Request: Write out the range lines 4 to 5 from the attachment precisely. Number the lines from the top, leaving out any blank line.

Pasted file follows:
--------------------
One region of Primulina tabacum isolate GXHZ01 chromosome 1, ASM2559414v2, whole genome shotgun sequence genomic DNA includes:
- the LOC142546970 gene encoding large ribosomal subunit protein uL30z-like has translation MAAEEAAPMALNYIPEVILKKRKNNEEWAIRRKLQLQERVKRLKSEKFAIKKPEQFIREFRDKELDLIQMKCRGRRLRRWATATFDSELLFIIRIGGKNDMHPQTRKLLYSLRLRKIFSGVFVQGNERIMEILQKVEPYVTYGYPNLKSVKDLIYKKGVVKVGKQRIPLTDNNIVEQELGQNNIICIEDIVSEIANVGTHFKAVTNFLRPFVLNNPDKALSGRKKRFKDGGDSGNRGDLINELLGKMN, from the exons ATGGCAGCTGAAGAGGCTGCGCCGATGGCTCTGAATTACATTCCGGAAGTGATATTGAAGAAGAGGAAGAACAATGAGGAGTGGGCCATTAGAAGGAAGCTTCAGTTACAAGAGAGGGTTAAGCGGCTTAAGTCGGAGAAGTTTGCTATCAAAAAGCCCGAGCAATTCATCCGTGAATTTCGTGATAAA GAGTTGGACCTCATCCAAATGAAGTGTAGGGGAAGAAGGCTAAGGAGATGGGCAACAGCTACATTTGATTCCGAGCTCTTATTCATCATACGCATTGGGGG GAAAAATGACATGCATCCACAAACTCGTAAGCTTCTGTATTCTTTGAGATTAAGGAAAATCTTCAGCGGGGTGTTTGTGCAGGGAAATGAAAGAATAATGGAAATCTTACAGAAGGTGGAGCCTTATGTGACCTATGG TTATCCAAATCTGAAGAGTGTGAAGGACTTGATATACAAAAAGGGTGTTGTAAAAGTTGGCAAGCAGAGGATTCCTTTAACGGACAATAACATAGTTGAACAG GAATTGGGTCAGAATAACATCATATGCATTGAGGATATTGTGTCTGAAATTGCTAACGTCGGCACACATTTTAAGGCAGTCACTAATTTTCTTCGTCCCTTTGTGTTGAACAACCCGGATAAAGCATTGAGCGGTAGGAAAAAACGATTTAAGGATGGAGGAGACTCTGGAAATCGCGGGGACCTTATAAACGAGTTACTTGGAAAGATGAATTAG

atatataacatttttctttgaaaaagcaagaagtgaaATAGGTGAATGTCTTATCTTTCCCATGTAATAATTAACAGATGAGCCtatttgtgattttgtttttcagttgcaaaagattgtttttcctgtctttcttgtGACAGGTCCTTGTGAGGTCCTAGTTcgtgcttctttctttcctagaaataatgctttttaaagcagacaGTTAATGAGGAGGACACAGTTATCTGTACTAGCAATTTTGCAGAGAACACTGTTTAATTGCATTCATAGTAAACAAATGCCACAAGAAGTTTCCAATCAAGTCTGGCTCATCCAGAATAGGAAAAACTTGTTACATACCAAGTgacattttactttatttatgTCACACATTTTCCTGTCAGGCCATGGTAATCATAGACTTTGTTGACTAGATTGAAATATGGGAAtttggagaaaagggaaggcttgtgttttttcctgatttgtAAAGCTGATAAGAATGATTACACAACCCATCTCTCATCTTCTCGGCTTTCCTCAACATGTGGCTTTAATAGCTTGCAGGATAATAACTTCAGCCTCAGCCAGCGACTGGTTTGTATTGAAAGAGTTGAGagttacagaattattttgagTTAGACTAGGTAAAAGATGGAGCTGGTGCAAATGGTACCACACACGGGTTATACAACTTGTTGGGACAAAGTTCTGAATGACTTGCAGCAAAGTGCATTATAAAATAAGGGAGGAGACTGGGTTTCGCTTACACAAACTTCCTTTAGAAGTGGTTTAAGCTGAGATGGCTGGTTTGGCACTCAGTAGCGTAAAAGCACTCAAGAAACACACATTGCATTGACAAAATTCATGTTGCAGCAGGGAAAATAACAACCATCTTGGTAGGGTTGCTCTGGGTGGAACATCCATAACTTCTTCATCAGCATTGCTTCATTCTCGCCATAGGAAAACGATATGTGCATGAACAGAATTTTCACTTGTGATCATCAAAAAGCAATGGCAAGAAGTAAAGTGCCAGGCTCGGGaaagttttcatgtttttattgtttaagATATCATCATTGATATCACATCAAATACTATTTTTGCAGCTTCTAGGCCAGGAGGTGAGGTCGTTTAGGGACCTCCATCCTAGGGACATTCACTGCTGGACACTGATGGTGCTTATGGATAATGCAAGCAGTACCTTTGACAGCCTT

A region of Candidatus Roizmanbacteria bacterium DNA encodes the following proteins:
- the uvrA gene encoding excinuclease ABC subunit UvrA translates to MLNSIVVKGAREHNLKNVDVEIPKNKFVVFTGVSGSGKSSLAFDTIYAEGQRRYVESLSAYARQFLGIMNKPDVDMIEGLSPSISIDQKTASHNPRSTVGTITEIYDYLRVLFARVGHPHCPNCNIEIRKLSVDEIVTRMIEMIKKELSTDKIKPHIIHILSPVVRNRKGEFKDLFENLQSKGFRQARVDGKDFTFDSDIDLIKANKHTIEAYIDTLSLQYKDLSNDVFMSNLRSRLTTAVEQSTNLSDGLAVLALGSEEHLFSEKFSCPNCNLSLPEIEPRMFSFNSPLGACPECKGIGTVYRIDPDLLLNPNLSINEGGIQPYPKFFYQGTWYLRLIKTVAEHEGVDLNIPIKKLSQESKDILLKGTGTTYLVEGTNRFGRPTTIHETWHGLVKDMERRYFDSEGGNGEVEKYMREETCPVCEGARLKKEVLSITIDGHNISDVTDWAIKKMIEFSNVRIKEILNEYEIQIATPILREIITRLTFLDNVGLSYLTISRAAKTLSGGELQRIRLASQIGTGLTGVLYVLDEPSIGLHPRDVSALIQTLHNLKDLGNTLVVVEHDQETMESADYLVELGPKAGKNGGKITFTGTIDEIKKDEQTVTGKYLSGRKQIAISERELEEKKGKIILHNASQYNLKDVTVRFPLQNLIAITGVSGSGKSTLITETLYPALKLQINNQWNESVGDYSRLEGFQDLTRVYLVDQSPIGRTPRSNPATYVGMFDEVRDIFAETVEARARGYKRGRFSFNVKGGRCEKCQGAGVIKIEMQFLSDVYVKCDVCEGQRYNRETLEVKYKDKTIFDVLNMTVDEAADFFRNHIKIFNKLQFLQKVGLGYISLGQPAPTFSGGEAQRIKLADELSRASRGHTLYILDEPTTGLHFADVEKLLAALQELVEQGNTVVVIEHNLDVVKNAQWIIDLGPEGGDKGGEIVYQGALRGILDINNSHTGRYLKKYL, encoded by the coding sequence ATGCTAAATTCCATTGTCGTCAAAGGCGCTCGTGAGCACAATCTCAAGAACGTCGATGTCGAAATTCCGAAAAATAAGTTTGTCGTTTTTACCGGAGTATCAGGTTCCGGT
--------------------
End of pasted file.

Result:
A region of Candidatus Roizmanbacteria bacterium DNA encodes the following proteins:
- the uvrA gene encoding excinuclease ABC subunit UvrA translates to MLNSIVVKGAREHNLKNVDVEIPKNKFVVFTGVSGSGKSSLAFDTIYAEGQRRYVESLSAYARQFLGIMNKPDVDMIEGLSPSISIDQKTASHNPRSTVGTITEIYDYLRVLFARVGHPHCPNCNIEIRKLSVDEIVTRMIEMIKKELSTDKIKPHIIHILSPVVRNRKGEFKDLFENLQSKGFRQARVDGKDFTFDSDIDLIKANKHTIEAYIDTLSLQYKDLSNDVFMSNLRSRLTTAVEQSTNLSDGLAVLALGSEEHLFSEKFSCPNCNLSLPEIEPRMFSFNSPLGACPECKGIGTVYRIDPDLLLNPNLSINEGGIQPYPKFFYQGTWYLRLIKTVAEHEGVDLNIPIKKLSQESKDILLKGTGTTYLVEGTNRFGRPTTIHETWHGLVKDMERRYFDSEGGNGEVEKYMREETCPVCEGARLKKEVLSITIDGHNISDVTDWAIKKMIEFSNVRIKEILNEYEIQIATPILREIITRLTFLDNVGLSYLTISRAAKTLSGGELQRIRLASQIGTGLTGVLYVLDEPSIGLHPRDVSALIQTLHNLKDLGNTLVVVEHDQETMESADYLVELGPKAGKNGGKITFTGTIDEIKKDEQTVTGKYLSGRKQIAISERELEEKKGKIILHNASQYNLKDVTVRFPLQNLIAITGVSGSGKSTLITETLYPALKLQINNQWNESVGDYSRLEGFQDLTRVYLVDQSPIGRTPRSNPATYVGMFDEVRDIFAETVEARARGYKRGRFSFNVKGGRCEKCQGAGVIKIEMQFLSDVYVKCDVCEGQRYNRETLEVKYKDKTIFDVLNMTVDEAADFFRNHIKIFNKLQFLQKVGLGYISLGQPAPTFSGGEAQRIKLADELSRASRGHTLYILDEPTTGLHFADVEKLLAALQELVEQGNTVVVIEHNLDVVKNAQWIIDLGPEGGDKGGEIVYQGALRGILDINNSHTGRYLKKYL, encoded by the coding sequence ATGCTAAATTCCATTGTCGTCAAAGGCGCTCGTGAGCACAATCTCAAGAACGTCGATGTCGAAATTCCGAAAAATAAGTTTGTCGTTTTTACCGGAGTATCAGGTTCCGGT